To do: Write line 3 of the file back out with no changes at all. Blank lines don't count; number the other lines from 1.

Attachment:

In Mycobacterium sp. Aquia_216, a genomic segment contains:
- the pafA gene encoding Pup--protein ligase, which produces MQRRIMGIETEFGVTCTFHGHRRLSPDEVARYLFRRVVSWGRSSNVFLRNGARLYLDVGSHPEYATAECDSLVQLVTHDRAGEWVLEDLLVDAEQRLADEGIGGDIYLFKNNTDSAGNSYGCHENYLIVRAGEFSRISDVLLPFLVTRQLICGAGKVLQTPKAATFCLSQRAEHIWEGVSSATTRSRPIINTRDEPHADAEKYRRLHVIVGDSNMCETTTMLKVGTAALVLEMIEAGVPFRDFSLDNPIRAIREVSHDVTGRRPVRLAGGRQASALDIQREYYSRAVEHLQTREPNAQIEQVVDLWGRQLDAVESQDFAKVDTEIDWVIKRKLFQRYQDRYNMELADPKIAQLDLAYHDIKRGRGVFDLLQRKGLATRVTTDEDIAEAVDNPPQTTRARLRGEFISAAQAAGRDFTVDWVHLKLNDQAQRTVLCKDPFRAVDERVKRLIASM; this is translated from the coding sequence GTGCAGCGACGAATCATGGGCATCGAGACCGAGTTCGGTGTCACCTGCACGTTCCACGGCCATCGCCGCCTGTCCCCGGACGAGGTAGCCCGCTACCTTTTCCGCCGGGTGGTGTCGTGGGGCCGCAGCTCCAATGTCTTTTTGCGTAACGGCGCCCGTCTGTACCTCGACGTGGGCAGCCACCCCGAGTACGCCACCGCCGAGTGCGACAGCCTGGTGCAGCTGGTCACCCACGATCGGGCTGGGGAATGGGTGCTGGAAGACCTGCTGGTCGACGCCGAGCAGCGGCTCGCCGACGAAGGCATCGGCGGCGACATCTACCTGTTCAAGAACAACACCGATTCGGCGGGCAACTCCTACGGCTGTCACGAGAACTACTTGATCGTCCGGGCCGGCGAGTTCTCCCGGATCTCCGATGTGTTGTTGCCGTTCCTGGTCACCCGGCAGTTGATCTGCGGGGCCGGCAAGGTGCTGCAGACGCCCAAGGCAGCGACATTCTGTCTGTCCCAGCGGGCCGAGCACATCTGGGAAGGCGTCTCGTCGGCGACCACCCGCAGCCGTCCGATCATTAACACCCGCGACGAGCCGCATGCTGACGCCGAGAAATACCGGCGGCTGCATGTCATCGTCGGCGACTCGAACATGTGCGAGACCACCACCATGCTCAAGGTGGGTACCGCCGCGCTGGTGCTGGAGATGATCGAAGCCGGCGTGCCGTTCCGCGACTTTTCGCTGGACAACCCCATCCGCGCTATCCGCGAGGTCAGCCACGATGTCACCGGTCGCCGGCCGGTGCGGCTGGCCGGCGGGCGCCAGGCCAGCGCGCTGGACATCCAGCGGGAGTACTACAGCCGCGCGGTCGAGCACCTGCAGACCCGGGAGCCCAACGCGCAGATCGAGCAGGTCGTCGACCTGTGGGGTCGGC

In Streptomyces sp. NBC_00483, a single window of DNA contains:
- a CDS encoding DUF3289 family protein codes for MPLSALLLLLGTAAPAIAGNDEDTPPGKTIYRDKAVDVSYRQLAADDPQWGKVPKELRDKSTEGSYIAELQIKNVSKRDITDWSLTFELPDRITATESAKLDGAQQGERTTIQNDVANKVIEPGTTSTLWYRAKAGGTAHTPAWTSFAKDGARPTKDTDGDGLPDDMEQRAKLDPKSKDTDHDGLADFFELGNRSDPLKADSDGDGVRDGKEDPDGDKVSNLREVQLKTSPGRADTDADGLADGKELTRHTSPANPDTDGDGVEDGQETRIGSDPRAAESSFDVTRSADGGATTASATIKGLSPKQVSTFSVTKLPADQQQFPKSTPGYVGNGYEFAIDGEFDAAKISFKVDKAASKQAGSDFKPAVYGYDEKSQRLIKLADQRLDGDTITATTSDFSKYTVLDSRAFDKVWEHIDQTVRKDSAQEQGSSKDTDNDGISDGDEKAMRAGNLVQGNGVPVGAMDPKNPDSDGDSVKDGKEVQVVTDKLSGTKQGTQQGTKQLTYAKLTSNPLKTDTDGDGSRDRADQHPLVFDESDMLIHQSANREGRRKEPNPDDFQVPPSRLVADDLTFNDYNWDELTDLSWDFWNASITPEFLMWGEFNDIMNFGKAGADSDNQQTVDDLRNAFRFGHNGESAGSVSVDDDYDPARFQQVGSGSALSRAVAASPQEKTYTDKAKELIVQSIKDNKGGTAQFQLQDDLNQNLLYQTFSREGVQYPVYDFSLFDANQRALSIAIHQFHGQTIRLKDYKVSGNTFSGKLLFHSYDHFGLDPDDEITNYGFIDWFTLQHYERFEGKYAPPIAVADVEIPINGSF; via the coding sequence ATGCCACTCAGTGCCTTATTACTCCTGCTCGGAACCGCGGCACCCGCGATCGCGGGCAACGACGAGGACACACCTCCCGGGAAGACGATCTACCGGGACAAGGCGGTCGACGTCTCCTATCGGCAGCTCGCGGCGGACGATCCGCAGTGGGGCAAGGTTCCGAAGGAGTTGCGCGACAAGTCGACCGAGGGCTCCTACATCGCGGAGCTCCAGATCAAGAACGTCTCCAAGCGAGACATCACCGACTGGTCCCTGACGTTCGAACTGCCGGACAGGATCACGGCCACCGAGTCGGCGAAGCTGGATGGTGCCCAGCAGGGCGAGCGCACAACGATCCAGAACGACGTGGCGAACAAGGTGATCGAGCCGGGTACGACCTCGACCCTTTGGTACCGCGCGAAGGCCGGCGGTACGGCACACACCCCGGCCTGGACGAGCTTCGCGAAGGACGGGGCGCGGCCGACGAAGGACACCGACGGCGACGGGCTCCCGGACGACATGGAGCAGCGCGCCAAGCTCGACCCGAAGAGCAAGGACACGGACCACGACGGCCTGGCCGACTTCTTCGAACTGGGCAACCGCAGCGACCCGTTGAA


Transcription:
In Streptomyces sp. NBC_00483, a single window of DNA contains: